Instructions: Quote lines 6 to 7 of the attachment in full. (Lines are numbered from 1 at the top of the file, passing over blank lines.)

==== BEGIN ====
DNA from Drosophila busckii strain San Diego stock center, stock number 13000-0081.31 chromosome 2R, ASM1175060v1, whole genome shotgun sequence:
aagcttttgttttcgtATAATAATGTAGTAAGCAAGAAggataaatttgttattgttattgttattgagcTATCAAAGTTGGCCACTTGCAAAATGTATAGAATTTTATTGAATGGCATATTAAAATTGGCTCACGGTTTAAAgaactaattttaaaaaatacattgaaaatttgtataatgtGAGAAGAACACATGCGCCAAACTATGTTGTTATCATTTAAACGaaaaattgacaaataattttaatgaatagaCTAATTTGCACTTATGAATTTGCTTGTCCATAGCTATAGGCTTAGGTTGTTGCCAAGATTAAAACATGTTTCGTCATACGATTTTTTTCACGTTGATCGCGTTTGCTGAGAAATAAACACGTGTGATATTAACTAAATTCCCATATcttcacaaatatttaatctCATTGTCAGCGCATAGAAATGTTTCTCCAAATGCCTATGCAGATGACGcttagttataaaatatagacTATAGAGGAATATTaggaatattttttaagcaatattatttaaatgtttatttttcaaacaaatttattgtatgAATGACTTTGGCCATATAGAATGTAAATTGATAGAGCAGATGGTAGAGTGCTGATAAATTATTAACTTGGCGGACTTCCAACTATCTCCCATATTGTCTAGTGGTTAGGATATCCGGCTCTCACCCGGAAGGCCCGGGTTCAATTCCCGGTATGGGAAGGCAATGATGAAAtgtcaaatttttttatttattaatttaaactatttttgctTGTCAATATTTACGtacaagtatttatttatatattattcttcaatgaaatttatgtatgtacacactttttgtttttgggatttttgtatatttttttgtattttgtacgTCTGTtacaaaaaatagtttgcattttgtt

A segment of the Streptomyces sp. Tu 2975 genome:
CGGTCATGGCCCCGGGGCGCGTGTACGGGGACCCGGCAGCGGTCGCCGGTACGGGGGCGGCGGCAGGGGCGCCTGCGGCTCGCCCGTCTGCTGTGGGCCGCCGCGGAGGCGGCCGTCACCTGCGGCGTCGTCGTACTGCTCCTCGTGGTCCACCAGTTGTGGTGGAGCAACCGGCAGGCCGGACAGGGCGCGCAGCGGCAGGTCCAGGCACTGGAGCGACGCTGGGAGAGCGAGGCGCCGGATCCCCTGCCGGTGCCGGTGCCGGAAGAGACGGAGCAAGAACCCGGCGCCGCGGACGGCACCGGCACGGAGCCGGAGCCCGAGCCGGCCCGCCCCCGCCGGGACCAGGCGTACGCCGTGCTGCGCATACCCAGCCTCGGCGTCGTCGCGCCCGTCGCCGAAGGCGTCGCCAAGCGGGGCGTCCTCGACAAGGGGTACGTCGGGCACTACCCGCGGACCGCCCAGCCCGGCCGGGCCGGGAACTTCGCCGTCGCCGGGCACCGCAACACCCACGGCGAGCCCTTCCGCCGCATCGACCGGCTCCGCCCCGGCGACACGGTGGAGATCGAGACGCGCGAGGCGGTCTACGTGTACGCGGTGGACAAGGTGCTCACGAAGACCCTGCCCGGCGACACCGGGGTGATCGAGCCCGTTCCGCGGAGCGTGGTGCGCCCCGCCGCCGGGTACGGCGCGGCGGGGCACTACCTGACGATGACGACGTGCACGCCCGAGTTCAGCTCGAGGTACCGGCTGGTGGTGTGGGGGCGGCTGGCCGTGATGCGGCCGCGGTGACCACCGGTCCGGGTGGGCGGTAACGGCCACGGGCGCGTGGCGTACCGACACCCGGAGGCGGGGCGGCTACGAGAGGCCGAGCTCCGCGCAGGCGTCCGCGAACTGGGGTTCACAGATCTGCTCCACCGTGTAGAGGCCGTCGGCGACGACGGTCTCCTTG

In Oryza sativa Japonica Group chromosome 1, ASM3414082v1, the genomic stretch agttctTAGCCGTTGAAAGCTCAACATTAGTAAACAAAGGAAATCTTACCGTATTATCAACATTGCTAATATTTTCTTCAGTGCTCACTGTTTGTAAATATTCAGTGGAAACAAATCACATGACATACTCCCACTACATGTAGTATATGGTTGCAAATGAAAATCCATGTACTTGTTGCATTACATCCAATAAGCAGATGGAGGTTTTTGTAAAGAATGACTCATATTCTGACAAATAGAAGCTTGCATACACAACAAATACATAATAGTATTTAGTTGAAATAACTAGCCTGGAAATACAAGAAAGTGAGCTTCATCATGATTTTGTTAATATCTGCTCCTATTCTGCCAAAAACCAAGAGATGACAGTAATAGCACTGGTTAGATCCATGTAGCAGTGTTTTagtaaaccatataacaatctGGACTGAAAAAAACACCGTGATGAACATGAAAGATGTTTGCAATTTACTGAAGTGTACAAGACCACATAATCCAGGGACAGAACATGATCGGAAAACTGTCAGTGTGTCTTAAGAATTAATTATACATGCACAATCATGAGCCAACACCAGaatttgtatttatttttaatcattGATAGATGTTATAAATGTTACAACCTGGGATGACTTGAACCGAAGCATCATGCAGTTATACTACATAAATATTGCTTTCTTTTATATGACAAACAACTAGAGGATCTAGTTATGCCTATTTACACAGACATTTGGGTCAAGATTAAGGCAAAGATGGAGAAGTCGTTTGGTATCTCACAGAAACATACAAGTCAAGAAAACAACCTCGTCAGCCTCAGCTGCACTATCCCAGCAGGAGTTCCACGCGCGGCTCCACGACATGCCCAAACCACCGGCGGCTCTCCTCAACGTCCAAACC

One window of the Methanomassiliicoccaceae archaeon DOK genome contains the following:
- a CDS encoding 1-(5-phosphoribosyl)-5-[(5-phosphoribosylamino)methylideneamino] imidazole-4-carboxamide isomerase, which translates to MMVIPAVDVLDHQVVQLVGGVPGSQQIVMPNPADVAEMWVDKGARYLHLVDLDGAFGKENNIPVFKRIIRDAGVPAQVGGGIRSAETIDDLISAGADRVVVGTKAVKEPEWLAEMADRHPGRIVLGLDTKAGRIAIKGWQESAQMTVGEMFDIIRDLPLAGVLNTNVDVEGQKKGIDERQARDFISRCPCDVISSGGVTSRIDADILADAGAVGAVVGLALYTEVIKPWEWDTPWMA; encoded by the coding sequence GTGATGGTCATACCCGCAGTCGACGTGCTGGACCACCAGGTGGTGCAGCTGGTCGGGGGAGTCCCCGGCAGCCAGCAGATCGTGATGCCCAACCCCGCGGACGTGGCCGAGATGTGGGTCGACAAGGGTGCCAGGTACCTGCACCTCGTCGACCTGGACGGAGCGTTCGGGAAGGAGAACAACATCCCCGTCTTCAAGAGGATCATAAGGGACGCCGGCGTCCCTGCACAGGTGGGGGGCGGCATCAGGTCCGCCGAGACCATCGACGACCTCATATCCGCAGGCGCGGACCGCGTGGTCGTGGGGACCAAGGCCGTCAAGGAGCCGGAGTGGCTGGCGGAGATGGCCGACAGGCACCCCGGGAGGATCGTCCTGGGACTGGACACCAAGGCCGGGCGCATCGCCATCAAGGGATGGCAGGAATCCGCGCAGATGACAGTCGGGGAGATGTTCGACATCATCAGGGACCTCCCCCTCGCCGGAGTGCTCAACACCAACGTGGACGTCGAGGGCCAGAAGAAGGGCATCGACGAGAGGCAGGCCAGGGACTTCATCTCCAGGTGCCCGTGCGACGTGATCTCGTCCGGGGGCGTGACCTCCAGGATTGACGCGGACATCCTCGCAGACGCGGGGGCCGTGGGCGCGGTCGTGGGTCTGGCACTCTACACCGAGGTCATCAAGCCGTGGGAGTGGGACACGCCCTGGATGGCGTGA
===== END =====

One window of the Methanomassiliicoccaceae archaeon DOK genome contains the following:
- a CDS encoding 1-(5-phosphoribosyl)-5-[(5-phosphoribosylamino)methylideneamino] imidazole-4-carboxamide isomerase, which translates to MMVIPAVDVLDHQVVQLVGGVPGSQQIVMPNPADVAEMWVDKGARYLHLVDLDGAFGKENNIPVFKRIIRDAGVPAQVGGGIRSAETIDDLISAGADRVVVGTKAVKEPEWLAEMADRHPGRIVLGLDTKAGRIAIKGWQESAQMTVGEMFDIIRDLPLAGVLNTNVDVEGQKKGIDERQARDFISRCPCDVISSGGVTSRIDADILADAGAVGAVVGLALYTEVIKPWEWDTPWMA; encoded by the coding sequence GTGATGGTCATACCCGCAGTCGACGTGCTGGACCACCAGGTGGTGCAGCTGGTCGGGGGAGTCCCCGGCAGCCAGCAGATCGTGATGCCCAACCCCGCGGACGTGGCCGAGATGTGGGTCGACAAGGGTGCCAGGTACCTGCACCTCGTCGACCTGGACGGAGCGTTCGGGAAGGAGAACAACATCCCCGTCTTCAAGAGGATCATAAGGGACGCCGGCGTCCCTGCACAGGTGGGGGGCGGCATCAGGTCCGCCGAGACCATCGACGACCTCATATCCGCAGGCGCGGACCGCGTGGTCGTGGGGACCAAGGCCGTCAAGGAGCCGGAGTGGCTGGCGGAGATGGCCGACAGGCACCCCGGGAGGATCGTCCTGGGACTGGACACCAAGGCCGGGCGCATCGCCATCAAGGGATGGCAGGAATCCGCGCAGATGACAGTCGGGGAGATGTTCGACATCATCAGGGACCTCCCCCTCGCCGGAGTGCTCAACACCAACGTGGACGTCGAGGGCCAGAAGAAGGGCATCGACGAGAGGCAGGCCAGGGACTTCATCTCCAGGTGCCCGTGCGACGTGATCTCGTCCGGGGGCGTGACCTCCAGGATTGACGCGGACATCCTCGCAGACGCGGGGGCCGTGGGCGCGGTCGTGGGTCTGGCACTCTACACCGAGGTCATCAAGCCGTGGGAGTGGGACACGCCCTGGATGGCGTGA